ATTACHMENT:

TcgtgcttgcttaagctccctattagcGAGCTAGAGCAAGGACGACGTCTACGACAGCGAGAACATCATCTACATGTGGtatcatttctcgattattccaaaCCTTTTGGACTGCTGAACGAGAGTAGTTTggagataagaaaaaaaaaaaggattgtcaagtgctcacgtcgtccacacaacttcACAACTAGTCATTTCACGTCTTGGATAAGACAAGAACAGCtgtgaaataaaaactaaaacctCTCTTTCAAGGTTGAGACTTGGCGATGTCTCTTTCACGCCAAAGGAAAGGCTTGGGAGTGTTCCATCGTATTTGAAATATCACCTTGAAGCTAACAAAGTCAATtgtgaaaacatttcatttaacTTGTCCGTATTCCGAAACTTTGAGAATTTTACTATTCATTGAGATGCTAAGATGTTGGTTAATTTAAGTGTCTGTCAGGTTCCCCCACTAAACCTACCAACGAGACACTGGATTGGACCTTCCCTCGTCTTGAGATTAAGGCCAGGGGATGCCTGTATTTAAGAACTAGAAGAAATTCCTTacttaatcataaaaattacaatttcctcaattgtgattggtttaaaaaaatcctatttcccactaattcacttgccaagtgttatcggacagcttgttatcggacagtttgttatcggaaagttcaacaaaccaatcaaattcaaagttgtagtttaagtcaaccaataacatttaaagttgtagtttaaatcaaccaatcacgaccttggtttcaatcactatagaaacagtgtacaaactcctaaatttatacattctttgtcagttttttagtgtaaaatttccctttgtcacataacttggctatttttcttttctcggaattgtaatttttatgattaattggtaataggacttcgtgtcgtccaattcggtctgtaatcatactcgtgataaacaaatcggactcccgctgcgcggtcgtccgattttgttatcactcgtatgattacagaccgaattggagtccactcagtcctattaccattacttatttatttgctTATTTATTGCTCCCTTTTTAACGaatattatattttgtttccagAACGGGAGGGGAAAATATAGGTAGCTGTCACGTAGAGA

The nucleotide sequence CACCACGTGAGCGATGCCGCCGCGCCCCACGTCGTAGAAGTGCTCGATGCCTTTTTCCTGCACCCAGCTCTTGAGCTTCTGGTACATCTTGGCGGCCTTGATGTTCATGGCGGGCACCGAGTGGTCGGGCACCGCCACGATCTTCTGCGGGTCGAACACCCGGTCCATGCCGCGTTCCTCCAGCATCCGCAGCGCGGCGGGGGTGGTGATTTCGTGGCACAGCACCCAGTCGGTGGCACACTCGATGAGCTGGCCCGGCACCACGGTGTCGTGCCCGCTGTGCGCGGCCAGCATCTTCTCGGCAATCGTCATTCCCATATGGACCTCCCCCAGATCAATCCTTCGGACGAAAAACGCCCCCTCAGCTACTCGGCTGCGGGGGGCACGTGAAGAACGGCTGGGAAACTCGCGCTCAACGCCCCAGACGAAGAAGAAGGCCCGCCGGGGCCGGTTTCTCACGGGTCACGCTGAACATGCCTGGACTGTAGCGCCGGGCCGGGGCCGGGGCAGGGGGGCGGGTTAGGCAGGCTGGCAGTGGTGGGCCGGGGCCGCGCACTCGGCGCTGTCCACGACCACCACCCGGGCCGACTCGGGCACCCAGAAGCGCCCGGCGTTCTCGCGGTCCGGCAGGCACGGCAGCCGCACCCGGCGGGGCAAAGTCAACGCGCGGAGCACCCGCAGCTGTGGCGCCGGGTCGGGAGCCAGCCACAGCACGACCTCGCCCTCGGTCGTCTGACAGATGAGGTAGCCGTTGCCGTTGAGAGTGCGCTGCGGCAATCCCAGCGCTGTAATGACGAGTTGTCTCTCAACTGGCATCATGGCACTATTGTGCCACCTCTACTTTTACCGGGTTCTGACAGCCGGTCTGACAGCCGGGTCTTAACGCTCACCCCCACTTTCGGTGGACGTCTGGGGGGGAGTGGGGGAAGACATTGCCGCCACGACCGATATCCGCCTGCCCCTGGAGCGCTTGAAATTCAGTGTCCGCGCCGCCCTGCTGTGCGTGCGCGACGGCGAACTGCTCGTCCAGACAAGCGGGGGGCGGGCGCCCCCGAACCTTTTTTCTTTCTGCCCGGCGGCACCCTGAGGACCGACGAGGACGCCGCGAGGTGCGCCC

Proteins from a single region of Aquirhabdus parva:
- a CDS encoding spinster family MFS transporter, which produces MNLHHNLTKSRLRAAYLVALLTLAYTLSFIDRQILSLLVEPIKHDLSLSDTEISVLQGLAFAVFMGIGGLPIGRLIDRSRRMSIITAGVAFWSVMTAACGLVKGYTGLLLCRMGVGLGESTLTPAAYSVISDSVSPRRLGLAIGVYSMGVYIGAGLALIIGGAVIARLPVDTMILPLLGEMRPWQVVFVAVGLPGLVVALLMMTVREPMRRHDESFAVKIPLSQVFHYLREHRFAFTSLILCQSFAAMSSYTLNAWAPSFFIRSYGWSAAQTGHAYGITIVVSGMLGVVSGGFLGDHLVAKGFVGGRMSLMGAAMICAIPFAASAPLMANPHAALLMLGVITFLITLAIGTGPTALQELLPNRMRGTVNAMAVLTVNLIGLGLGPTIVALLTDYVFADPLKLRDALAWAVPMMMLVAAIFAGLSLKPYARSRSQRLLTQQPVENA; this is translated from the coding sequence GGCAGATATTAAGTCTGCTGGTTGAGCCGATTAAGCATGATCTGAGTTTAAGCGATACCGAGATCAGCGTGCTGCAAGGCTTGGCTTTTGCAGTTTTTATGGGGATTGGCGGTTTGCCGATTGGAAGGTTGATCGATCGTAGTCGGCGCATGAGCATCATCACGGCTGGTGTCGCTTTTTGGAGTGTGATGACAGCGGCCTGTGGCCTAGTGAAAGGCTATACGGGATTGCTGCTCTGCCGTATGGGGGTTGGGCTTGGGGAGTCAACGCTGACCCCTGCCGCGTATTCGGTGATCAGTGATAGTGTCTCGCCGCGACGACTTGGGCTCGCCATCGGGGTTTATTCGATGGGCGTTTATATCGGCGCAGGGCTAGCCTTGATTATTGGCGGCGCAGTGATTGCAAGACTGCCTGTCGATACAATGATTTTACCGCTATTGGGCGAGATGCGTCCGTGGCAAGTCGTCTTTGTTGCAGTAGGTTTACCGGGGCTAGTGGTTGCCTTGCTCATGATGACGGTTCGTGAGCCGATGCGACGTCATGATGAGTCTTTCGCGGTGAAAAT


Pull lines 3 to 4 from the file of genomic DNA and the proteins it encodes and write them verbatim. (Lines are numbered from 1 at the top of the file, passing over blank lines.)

Proteins from a single region of Aquirhabdus parva:
- a CDS encoding spinster family MFS transporter, which produces MNLHHNLTKSRLRAAYLVALLTLAYTLSFIDRQILSLLVEPIKHDLSLSDTEISVLQGLAFAVFMGIGGLPIGRLIDRSRRMSIITAGVAFWSVMTAACGLVKGYTGLLLCRMGVGLGESTLTPAAYSVISDSVSPRRLGLAIGVYSMGVYIGAGLALIIGGAVIARLPVDTMILPLLGEMRPWQVVFVAVGLPGLVVALLMMTVREPMRRHDESFAVKIPLSQVFHYLREHRFAFTSLILCQSFAAMSSYTLNAWAPSFFIRSYGWSAAQTGHAYGITIVVSGMLGVVSGGFLGDHLVAKGFVGGRMSLMGAAMICAIPFAASAPLMANPHAALLMLGVITFLITLAIGTGPTALQELLPNRMRGTVNAMAVLTVNLIGLGLGPTIVALLTDYVFADPLKLRDALAWAVPMMMLVAAIFAGLSLKPYARSRSQRLLTQQPVENA; this is translated from the coding sequence GGCAGATATTAAGTCTGCTGGTTGAGCCGATTAAGCATGATCTGAGTTTAAGCGATACCGAGATCAGCGTGCTGCAAGGCTTGGCTTTTGCAGTTTTTATGGGGATTGGCGGTTTGCCGATTGGAAGGTTGATCGATCGTAGTCGGCGCATGAGCATCATCACGGCTGGTGTCGCTTTTTGGAGTGTGATGACAGCGGCCTGTGGCCTAGTGAAAGGCTATACGGGATTGCTGCTCTGCCGTATGGGGGTTGGGCTTGGGGAGTCAACGCTGACCCCTGCCGCGTATTCGGTGATCAGTGATAGTGTCTCGCCGCGACGACTTGGGCTCGCCATCGGGGTTTATTCGATGGGCGTTTATATCGGCGCAGGGCTAGCCTTGATTATTGGCGGCGCAGTGATTGCAAGACTGCCTGTCGATACAATGATTTTACCGCTATTGGGCGAGATGCGTCCGTGGCAAGTCGTCTTTGTTGCAGTAGGTTTACCGGGGCTAGTGGTTGCCTTGCTCATGATGACGGTTCGTGAGCCGATGCGACGTCATGATGAGTCTTTCGCGGTGAAAAT